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Q&A: CMU journalism alumnus discusses new position as Detroit Free Press sports editor


kirkland-crawford
Detroit Free Press sports editor Kirkland Crawford is interviewed Feb. 10 over Zoom.

CMU Journalism alumnus Kirkland Crawford quickly realized that becoming a professional athlete was never in the cards, so he found a different way to stay close to sports. 

From an early age, Crawford knew he wanted to be a sports journalist after noticing the reporters, radio broadcasters and TV personnel lining the sidelines at basketball games.

Now, the Detroit native is leading the place he idolized growing up -- the Detroit Free Press sports department. 

For Crawford, the last six weeks as sports editor have been a whirlwind, from a blockbuster trade of former  Detroit Lions franchise quarterback Matthew Stafford to a three-week pause of Michigan Men’s Basketball due to COVID-19.

Still, the 2006 CMU graduate is taking the opportunity to learn the personalities of his staff and continue the legacy of the industry leaders who came before him.

Crawford sat down with Central Michigan Life to discuss settling into his new role and what led him to fall in love with journalism.

How has it been transitioning from your role as deputy editor to editor?

I have had to learn the staff, so that has been refreshing. I am learning more about my staff. Before I was the good cop. Now, I might have to be the bad cop too. That is taking a learning period.

The bigger adjustment is administrative things. And a big shock here – the sports guy doing a sports analogy – but it is sort of like being the manager of a baseball team where you have different people with different roles within an organization. You’re trying to get the best out of everybody no matter what their roles may be.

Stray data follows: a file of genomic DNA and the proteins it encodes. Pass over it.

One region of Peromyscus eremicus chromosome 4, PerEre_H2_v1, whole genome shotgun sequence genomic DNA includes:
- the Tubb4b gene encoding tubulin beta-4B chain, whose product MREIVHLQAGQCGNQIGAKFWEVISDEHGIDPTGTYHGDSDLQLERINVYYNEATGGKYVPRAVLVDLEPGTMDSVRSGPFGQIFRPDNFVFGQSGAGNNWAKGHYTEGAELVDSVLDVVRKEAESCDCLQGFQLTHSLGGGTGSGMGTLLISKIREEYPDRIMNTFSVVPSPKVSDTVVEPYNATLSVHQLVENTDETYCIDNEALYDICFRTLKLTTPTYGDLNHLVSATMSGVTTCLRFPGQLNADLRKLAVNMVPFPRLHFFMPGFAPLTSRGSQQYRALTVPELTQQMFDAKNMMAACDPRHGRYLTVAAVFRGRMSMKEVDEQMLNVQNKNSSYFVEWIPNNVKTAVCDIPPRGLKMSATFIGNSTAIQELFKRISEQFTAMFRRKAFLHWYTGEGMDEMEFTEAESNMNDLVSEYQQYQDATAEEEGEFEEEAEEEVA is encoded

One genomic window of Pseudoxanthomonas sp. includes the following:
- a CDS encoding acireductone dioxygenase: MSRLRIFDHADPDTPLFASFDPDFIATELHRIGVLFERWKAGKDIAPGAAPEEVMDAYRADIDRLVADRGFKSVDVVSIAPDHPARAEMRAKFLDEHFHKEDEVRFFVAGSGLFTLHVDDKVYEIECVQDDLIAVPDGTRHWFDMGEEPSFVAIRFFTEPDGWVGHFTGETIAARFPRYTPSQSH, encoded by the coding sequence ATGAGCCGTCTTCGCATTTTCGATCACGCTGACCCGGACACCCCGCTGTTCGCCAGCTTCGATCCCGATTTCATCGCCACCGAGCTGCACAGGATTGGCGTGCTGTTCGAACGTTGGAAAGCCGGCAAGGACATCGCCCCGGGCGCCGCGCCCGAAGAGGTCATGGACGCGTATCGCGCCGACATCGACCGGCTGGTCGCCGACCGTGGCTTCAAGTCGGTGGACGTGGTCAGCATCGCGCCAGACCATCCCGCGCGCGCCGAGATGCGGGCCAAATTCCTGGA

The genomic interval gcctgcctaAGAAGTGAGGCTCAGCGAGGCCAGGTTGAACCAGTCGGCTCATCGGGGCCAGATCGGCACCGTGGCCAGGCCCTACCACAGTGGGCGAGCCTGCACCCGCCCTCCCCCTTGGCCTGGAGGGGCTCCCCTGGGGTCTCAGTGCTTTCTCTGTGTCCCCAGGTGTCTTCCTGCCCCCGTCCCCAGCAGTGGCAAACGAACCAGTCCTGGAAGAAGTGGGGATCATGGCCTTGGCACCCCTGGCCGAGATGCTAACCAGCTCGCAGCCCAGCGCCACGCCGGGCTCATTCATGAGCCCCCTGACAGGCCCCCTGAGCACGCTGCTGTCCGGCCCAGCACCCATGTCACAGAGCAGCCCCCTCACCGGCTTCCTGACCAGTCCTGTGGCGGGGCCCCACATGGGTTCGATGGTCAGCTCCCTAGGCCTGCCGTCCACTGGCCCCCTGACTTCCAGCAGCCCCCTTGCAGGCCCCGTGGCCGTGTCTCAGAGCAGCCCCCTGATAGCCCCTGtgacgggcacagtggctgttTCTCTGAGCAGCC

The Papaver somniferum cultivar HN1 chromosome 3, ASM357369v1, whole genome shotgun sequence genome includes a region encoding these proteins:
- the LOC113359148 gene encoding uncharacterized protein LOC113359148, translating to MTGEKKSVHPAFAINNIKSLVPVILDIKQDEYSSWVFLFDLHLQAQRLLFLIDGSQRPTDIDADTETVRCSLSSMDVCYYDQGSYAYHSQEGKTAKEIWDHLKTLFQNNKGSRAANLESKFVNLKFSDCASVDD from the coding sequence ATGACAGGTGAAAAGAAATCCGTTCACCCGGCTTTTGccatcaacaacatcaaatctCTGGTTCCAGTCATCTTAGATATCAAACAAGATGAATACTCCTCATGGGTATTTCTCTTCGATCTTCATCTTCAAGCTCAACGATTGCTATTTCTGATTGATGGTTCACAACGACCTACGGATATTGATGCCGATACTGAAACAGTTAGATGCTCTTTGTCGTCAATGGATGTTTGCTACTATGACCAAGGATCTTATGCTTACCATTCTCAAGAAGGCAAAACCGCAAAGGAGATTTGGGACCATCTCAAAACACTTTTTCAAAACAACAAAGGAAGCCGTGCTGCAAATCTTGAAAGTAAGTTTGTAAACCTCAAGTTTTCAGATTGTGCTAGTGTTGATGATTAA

As you can imagine with all the sports we cover, some of the roles are different. The challenge becomes figuring out, not just that person’s role but their personality and what their limitations may or may not be. It is also understanding the place where each person on the team wants to get to and figuring out better ways to get there.

One of my colleagues said, “You spend a lot of time doing neither sports nor editing.” There is a little bit in that.

Take us through your many experiences at the Detroit Free Press and your ascension into your current position.

It starts in high school. The Detroit Free Press and the Detroit public schools in concert with the Ford Motor Company fostered this high school journalism program. At the time, there were 15 or 16 high schools in Detroit that had a relationship with FREEP. So, once every couple of weeks, the high school newspaper staffs would go down to the FREEP and help produce each page within a special section. 

That reignited a passion I had for journalism. I wanted to be a part of journalism since I was a little kid as many people in this field find themselves. 

I was able to get to Central Michigan University through the Lem Tucker Journalism Scholarship which is an incredible opportunity. I was blessed to go to CMU through the equivalent of an athletic scholarship. That was why I was so involved with extracurriculars like CM Life, MHTV and News Central. 

I graduated from college and eventually crawled my way back to FREEP as the Tigers were good for the first time in a generation. I was brought in to help. As things went along, I helped fill one role or another within the sports department – from freelance writing to writing and editing. I was one of the first web producers in the department. I have had a hand in what our website covers and looks like since 2007.

There is so much that we cover, and it has been fun to be apart of it for as long as I have been. You just work your way up the ladder.

What led to your interest in journalism when you were younger?